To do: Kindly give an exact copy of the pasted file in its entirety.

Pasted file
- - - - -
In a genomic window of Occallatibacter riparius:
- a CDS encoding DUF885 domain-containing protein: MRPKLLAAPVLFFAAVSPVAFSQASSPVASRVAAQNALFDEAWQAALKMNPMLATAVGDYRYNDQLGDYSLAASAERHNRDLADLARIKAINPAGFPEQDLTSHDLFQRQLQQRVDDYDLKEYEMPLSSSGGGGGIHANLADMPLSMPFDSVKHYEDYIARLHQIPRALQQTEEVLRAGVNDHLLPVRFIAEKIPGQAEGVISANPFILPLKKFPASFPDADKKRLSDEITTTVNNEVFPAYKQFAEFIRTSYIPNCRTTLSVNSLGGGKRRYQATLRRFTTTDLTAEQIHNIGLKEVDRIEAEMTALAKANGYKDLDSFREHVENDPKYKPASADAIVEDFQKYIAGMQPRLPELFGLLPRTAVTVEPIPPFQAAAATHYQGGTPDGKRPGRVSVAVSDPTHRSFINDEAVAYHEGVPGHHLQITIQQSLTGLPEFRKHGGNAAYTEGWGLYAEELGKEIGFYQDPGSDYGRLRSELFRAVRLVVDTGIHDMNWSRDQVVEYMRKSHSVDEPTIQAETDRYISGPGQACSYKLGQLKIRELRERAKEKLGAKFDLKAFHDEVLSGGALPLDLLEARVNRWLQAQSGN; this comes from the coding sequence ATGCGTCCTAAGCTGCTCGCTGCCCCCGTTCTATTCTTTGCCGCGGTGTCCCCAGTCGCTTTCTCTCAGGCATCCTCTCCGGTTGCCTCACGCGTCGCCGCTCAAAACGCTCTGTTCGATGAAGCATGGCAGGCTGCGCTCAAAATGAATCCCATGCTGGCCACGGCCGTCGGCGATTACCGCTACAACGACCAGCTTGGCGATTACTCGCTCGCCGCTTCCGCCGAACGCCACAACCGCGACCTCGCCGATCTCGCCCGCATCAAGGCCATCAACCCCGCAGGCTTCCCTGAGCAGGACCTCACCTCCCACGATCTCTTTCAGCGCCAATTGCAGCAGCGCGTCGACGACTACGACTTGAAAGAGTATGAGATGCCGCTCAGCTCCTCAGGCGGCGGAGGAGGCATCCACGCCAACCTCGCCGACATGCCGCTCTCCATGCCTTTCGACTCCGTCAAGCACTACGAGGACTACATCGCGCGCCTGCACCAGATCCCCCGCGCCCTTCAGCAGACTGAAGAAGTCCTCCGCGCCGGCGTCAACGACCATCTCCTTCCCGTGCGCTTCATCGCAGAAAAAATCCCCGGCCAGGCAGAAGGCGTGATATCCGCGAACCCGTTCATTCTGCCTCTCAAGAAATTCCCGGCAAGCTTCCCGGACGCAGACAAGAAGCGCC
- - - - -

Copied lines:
In a genomic window of Occallatibacter riparius:
- a CDS encoding DUF885 domain-containing protein: MRPKLLAAPVLFFAAVSPVAFSQASSPVASRVAAQNALFDEAWQAALKMNPMLATAVGDYRYNDQLGDYSLAASAERHNRDLADLARIKAINPAGFPEQDLTSHDLFQRQLQQRVDDYDLKEYEMPLSSSGGGGGIHANLADMPLSMPFDSVKHYEDYIARLHQIPRALQQTEEVLRAGVNDHLLPVRFIAEKIPGQAEGVISANPFILPLKKFPASFPDADKKRLSDEITTTVNNEVFPAYKQFAEFIRTSYIPNCRTTLSVNSLGGGKRRYQATLRRFTTTDLTAEQIHNIGLKEVDRIEAEMTALAKANGYKDLDSFREHVENDPKYKPASADAIVEDFQKYIAGMQPRLPELFGLLPRTAVTVEPIPPFQAAAATHYQGGTPDGKRPGRVSVAVSDPTHRSFINDEAVAYHEGVPGHHLQITIQQSLTGLPEFRKHGGNAAYTEGWGLYAEELGKEIGFYQDPGSDYGRLRSELFRAVRLVVDTGIHDMNWSRDQVVEYMRKSHSVDEPTIQAETDRYISGPGQACSYKLGQLKIRELRERAKEKLGAKFDLKAFHDEVLSGGALPLDLLEARVNRWLQAQSGN; this comes from the coding sequence ATGCGTCCTAAGCTGCTCGCTGCCCCCGTTCTATTCTTTGCCGCGGTGTCCCCAGTCGCTTTCTCTCAGGCATCCTCTCCGGTTGCCTCACGCGTCGCCGCTCAAAACGCTCTGTTCGATGAAGCATGGCAGGCTGCGCTCAAAATGAATCCCATGCTGGCCACGGCCGTCGGCGATTACCGCTACAACGACCAGCTTGGCGATTACTCGCTCGCCGCTTCCGCCGAACGCCACAACCGCGACCTCGCCGATCTCGCCCGCATCAAGGCCATCAACCCCGCAGGCTTCCCTGAGCAGGACCTCACCTCCCACGATCTCTTTCAGCGCCAATTGCAGCAGCGCGTCGACGACTACGACTTGAAAGAGTATGAGATGCCGCTCAGCTCCTCAGGCGGCGGAGGAGGCATCCACGCCAACCTCGCCGACATGCCGCTCTCCATGCCTTTCGACTCCGTCAAGCACTACGAGGACTACATCGCGCGCCTGCACCAGATCCCCCGCGCCCTTCAGCAGACTGAAGAAGTCCTCCGCGCCGGCGTCAACGACCATCTCCTTCCCGTGCGCTTCATCGCAGAAAAAATCCCCGGCCAGGCAGAAGGCGTGATATCCGCGAACCCGTTCATTCTGCCTCTCAAGAAATTCCCGGCAAGCTTCCCGGACGCAGACAAGAAGCGCC